The fight against nature’s imbalance

For the Bagobo-Klata, losing a part of one’s arable property coupled with the uncertainty of regularly producing their own food from a smaller piece of land is a fight they have acknowledged.

In their remaining lands, the tribe plant abaca, assorted root crops, cereals, banana, coconut, and coffee. Men and women engage in subsistence farming. Children are trained at a very young age to help out in farm work. Every family heavily relies on abaca, the main and most important commodity grown in the area, as their major source of income.

On the average, an abaca farmer can harvest 100 kg/week at PhP 30-50.00/kg. Unfortunately, landslides following a series of heavy rains occurred in 2008, making the tribal families lose majority of their abaca stands. Disheartened, most of the farmers have not gone back to abaca growing ever since.

According to the Bagobo-Klata, the rainy season became so unpredictable that farmers do not know the right time to plant their crops anymore. They have also observed that it is now hotter than it used to be. In the past, they can still work in the fields even until high noon. Due to the intense daytime heat, they have cut short their work time and are forced to instead start very early in the morning.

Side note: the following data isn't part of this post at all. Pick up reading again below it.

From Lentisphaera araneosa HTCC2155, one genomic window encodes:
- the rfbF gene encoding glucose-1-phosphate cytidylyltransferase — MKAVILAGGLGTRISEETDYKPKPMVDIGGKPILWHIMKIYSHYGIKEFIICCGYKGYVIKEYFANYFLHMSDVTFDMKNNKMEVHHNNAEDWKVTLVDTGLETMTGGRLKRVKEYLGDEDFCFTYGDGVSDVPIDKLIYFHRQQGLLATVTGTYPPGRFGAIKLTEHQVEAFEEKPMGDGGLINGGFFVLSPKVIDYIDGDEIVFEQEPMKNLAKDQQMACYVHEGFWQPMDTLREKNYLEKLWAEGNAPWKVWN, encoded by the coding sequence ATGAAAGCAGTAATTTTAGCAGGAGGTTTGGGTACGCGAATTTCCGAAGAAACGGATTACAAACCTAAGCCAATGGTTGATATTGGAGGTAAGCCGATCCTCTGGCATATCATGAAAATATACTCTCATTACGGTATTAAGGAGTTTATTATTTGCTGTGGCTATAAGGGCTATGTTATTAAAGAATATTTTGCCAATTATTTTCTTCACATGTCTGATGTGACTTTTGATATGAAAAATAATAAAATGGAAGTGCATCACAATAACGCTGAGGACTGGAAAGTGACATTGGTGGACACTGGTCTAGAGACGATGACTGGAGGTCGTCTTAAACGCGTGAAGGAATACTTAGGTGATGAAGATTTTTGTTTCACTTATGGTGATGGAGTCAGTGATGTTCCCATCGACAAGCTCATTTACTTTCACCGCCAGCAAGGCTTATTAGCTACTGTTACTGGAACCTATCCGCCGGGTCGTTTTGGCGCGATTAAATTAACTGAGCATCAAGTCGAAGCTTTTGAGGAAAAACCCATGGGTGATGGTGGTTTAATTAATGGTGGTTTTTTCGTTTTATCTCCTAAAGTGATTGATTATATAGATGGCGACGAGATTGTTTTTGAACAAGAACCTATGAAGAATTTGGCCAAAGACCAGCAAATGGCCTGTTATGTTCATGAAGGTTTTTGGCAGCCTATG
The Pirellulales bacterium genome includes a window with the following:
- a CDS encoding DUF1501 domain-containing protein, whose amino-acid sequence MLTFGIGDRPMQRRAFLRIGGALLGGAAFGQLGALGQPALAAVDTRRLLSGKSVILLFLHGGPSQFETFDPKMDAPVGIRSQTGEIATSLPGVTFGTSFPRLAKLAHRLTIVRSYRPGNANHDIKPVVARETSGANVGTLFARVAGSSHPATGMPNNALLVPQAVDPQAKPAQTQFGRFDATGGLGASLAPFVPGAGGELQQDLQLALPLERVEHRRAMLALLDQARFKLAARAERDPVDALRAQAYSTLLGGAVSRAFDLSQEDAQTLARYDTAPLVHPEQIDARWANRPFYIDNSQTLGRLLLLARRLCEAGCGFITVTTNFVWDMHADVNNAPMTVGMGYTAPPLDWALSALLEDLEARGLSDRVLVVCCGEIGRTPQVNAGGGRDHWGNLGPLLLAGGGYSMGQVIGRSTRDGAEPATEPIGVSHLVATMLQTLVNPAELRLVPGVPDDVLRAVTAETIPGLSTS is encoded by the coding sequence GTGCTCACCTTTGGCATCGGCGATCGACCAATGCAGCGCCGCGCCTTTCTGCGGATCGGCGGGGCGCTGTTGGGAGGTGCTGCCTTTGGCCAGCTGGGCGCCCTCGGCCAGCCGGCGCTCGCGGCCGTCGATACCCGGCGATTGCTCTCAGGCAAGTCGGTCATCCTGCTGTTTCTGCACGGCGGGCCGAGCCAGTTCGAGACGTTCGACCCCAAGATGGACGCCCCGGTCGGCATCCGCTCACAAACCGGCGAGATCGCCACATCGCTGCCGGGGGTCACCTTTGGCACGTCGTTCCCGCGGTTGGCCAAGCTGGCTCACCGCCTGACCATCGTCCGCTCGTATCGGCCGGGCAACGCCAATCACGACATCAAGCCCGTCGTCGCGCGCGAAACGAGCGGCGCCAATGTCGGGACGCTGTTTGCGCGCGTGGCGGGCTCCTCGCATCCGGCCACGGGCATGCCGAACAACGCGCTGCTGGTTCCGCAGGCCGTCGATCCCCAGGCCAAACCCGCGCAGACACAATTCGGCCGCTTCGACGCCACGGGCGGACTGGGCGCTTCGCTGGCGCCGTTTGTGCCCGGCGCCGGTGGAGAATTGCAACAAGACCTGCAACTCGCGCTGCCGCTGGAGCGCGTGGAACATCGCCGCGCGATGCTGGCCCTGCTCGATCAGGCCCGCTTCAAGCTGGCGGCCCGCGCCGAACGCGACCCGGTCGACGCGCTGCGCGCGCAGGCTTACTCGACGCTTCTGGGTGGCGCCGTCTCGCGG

The struggle for survival

Even if they are more than 25% of the country’s population, indigenous peoples remain among the most disadvantaged. The struggle in claiming their ancestral domain has long been their concern - most of the IPs are upland dwellers and depend on traditional kaingin or swidden agriculture as a means of livelihood. The lack of tenurial security of their traditional lands bears even more pressures to the marginalized tribal communities.

In addition, climate change has become a major threat to the livelihood of many IP farmers. Despite having little or no responsibility for current and future climate changes, the IPs are the ones likely to suffer the most from the consequences. And because they inhabit the most fragile ecosystems and depend on its natural resources, they are the first to suffer the brunt of the impacts of climate change.

But even if there are possible imminent difficulties ahead, the IPs have better chances of survival as compared to their modern, input-intensive farming counterparts. IPs have intimate understanding of the environment and many of their indigenous farming practices are largely hinged on traditions that are deeply rooted in their lands.